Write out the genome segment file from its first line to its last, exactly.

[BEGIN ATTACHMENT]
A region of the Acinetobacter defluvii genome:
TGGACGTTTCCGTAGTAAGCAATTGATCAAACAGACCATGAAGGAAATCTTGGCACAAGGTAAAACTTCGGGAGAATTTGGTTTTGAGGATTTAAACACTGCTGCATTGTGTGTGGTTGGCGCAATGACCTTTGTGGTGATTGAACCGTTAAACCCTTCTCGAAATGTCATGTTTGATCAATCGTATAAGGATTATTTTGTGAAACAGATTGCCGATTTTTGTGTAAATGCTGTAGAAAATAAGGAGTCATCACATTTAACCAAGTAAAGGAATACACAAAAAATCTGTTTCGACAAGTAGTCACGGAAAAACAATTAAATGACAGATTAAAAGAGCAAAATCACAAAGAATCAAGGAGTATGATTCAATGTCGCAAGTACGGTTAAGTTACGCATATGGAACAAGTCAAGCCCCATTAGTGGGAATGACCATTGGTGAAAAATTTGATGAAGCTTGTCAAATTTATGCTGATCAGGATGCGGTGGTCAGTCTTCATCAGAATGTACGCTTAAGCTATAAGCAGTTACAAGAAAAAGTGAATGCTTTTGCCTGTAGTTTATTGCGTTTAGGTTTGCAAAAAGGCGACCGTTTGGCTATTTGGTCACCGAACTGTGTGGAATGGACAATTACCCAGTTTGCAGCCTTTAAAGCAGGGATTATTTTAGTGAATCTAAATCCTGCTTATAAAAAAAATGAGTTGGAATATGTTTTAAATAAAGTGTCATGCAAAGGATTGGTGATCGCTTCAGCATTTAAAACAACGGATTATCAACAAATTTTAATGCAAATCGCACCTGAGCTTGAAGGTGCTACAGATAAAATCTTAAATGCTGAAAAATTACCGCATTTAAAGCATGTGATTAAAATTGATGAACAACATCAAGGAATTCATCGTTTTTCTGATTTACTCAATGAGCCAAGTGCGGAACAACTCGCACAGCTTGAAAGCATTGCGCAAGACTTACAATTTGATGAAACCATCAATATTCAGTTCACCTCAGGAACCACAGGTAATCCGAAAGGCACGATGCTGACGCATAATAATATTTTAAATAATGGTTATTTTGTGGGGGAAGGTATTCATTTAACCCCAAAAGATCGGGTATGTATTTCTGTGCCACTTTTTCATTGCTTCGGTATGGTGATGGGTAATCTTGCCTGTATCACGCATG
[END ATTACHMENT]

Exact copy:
A region of the Acinetobacter defluvii genome:
TGGACGTTTCCGTAGTAAGCAATTGATCAAACAGACCATGAAGGAAATCTTGGCACAAGGTAAAACTTCGGGAGAATTTGGTTTTGAGGATTTAAACACTGCTGCATTGTGTGTGGTTGGCGCAATGACCTTTGTGGTGATTGAACCGTTAAACCCTTCTCGAAATGTCATGTTTGATCAATCGTATAAGGATTATTTTGTGAAACAGATTGCCGATTTTTGTGTAAATGCTGTAGAAAATAAGGAGTCATCACATTTAACCAAGTAAAGGAATACACAAAAAATCTGTTTCGACAAGTAGTCACGGAAAAACAATTAAATGACAGATTAAAAGAGCAAAATCACAAAGAATCAAGGAGTATGATTCAATGTCGCAAGTACGGTTAAGTTACGCATATGGAACAAGTCAAGCCCCATTAGTGGGAATGACCATTGGTGAAAAATTTGATGAAGCTTGTCAAATTTATGCTGATCAGGATGCGGTGGTCAGTCTTCATCAGAATGTACGCTTAAGCTATAAGCAGTTACAAGAAAAAGTGAATGCTTTTGCCTGTAGTTTATTGCGTTTAGGTTTGCAAAAAGGCGACCGTTTGGCTATTTGGTCACCGAACTGTGTGGAATGGACAATTACCCAGTTTGCAGCCTTTAAAGCAGGGATTATTTTAGTGAATCTAAATCCTGCTTATAAAAAAAATGAGTTGGAATATGTTTTAAATAAAGTGTCATGCAAAGGATTGGTGATCGCTTCAGCATTTAAAACAACGGATTATCAACAAATTTTAATGCAAATCGCACCTGAGCTTGAAGGTGCTACAGATAAAATCTTAAATGCTGAAAAATTACCGCATTTAAAGCATGTGATTAAAATTGATGAACAACATCAAGGAATTCATCGTTTTTCTGATTTACTCAATGAGCCAAGTGCGGAACAACTCGCACAGCTTGAAAGCATTGCGCAAGACTTACAATTTGATGAAACCATCAATATTCAGTTCACCTCAGGAACCACAGGTAATCCGAAAGGCACGATGCTGACGCATAATAATATTTTAAATAATGGTTATTTTGTGGGGGAAGGTATTCATTTAACCCCAAAAGATCGGGTATGTATTTCTGTGCCACTTTTTCATTGCTTCGGTATGGTGATGGGTAATCTTGCCTGTATCACGCATG